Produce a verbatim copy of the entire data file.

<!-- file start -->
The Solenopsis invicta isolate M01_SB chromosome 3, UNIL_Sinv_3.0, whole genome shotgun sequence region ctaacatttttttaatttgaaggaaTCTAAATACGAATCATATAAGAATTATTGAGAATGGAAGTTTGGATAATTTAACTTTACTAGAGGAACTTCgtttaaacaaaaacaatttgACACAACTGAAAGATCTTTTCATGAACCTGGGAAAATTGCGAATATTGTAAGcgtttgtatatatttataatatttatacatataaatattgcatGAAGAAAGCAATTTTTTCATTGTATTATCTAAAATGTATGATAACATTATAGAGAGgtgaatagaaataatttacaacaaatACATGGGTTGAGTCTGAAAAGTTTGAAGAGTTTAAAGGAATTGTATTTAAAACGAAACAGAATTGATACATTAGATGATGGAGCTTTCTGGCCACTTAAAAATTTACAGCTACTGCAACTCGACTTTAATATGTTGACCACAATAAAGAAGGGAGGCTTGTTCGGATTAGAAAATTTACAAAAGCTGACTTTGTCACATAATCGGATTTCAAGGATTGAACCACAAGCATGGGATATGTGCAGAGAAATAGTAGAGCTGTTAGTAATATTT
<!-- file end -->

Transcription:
The Solenopsis invicta isolate M01_SB chromosome 3, UNIL_Sinv_3.0, whole genome shotgun sequence region ctaacatttttttaatttgaaggaaTCTAAATACGAATCATATAAGAATTATTGAGAATGGAAGTTTGGATAATTTAACTTTACTAGAGGAACTTCgtttaaacaaaaacaatttgACACAACTGAAAGATCTTTTCATGAACCTGGGAAAATTGCGAATATTGTAAGcgtttgtatatatttataatatttatacatataaatattgcatGAAGAAAGCAATTTTTTCATTGTATTATCTAAAATGTATGATAACATTATAGAGAGgtgaatagaaataatttacaacaaatACATGGGTTGAGTCTGAAAAGTTTGAAGAGTTTAAAGGAATTGTATTTAAAACGAAACAGAATTGATACATTAGATGATGGAGCTTTCTGGCCACTTAAAAATTTACAGCTACTGCAACTCGACTTTAATATGTTGACCACAATAAAGAAGGGAGGCTTGTTCGGATTAGAAAATTTACAAAAGCTGACTTTGTCACATAATCGGATTTCAAGGATTGAACCACAAGCATGGGATATGTGCAGAGAAATAGTAGAGCTGTTAGTAATATTT